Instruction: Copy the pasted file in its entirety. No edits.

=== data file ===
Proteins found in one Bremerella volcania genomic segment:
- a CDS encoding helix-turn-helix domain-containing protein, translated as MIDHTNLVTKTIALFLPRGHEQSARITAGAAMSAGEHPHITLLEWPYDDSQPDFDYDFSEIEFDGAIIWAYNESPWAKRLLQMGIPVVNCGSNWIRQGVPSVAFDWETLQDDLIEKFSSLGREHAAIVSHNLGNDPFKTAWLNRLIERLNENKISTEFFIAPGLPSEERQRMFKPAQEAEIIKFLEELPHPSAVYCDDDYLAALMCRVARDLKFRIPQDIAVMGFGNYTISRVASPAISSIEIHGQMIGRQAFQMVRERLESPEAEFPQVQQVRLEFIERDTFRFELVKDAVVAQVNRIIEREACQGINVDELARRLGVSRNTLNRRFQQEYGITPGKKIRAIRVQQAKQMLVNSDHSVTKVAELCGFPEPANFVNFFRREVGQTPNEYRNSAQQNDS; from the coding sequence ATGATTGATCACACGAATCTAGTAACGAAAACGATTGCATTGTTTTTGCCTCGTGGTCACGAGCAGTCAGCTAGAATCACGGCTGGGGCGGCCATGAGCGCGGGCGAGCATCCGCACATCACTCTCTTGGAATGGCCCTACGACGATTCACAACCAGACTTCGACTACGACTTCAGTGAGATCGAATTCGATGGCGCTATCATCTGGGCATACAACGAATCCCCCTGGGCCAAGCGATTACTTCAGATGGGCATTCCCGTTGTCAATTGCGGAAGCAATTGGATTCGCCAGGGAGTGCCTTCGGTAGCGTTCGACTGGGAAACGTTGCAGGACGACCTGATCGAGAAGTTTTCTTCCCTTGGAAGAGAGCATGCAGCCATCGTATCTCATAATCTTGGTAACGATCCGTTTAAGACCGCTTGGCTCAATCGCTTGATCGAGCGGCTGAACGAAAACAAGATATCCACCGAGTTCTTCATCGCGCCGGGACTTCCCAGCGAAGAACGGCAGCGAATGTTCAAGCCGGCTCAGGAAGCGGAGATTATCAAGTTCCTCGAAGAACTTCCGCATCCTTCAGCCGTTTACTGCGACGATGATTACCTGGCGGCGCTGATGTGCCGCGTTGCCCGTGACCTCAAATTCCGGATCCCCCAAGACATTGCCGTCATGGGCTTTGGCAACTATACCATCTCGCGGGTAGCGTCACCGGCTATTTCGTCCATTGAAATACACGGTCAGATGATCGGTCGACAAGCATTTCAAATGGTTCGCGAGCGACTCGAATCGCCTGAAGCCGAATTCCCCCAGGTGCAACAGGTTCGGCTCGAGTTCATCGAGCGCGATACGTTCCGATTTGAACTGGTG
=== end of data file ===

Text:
Proteins found in one Bremerella volcania genomic segment:
- a CDS encoding helix-turn-helix domain-containing protein, translated as MIDHTNLVTKTIALFLPRGHEQSARITAGAAMSAGEHPHITLLEWPYDDSQPDFDYDFSEIEFDGAIIWAYNESPWAKRLLQMGIPVVNCGSNWIRQGVPSVAFDWETLQDDLIEKFSSLGREHAAIVSHNLGNDPFKTAWLNRLIERLNENKISTEFFIAPGLPSEERQRMFKPAQEAEIIKFLEELPHPSAVYCDDDYLAALMCRVARDLKFRIPQDIAVMGFGNYTISRVASPAISSIEIHGQMIGRQAFQMVRERLESPEAEFPQVQQVRLEFIERDTFRFELVKDAVVAQVNRIIEREACQGINVDELARRLGVSRNTLNRRFQQEYGITPGKKIRAIRVQQAKQMLVNSDHSVTKVAELCGFPEPANFVNFFRREVGQTPNEYRNSAQQNDS; from the coding sequence ATGATTGATCACACGAATCTAGTAACGAAAACGATTGCATTGTTTTTGCCTCGTGGTCACGAGCAGTCAGCTAGAATCACGGCTGGGGCGGCCATGAGCGCGGGCGAGCATCCGCACATCACTCTCTTGGAATGGCCCTACGACGATTCACAACCAGACTTCGACTACGACTTCAGTGAGATCGAATTCGATGGCGCTATCATCTGGGCATACAACGAATCCCCCTGGGCCAAGCGATTACTTCAGATGGGCATTCCCGTTGTCAATTGCGGAAGCAATTGGATTCGCCAGGGAGTGCCTTCGGTAGCGTTCGACTGGGAAACGTTGCAGGACGACCTGATCGAGAAGTTTTCTTCCCTTGGAAGAGAGCATGCAGCCATCGTATCTCATAATCTTGGTAACGATCCGTTTAAGACCGCTTGGCTCAATCGCTTGATCGAGCGGCTGAACGAAAACAAGATATCCACCGAGTTCTTCATCGCGCCGGGACTTCCCAGCGAAGAACGGCAGCGAATGTTCAAGCCGGCTCAGGAAGCGGAGATTATCAAGTTCCTCGAAGAACTTCCGCATCCTTCAGCCGTTTACTGCGACGATGATTACCTGGCGGCGCTGATGTGCCGCGTTGCCCGTGACCTCAAATTCCGGATCCCCCAAGACATTGCCGTCATGGGCTTTGGCAACTATACCATCTCGCGGGTAGCGTCACCGGCTATTTCGTCCATTGAAATACACGGTCAGATGATCGGTCGACAAGCATTTCAAATGGTTCGCGAGCGACTCGAATCGCCTGAAGCCGAATTCCCCCAGGTGCAACAGGTTCGGCTCGAGTTCATCGAGCGCGATACGTTCCGATTTGAACTGGTG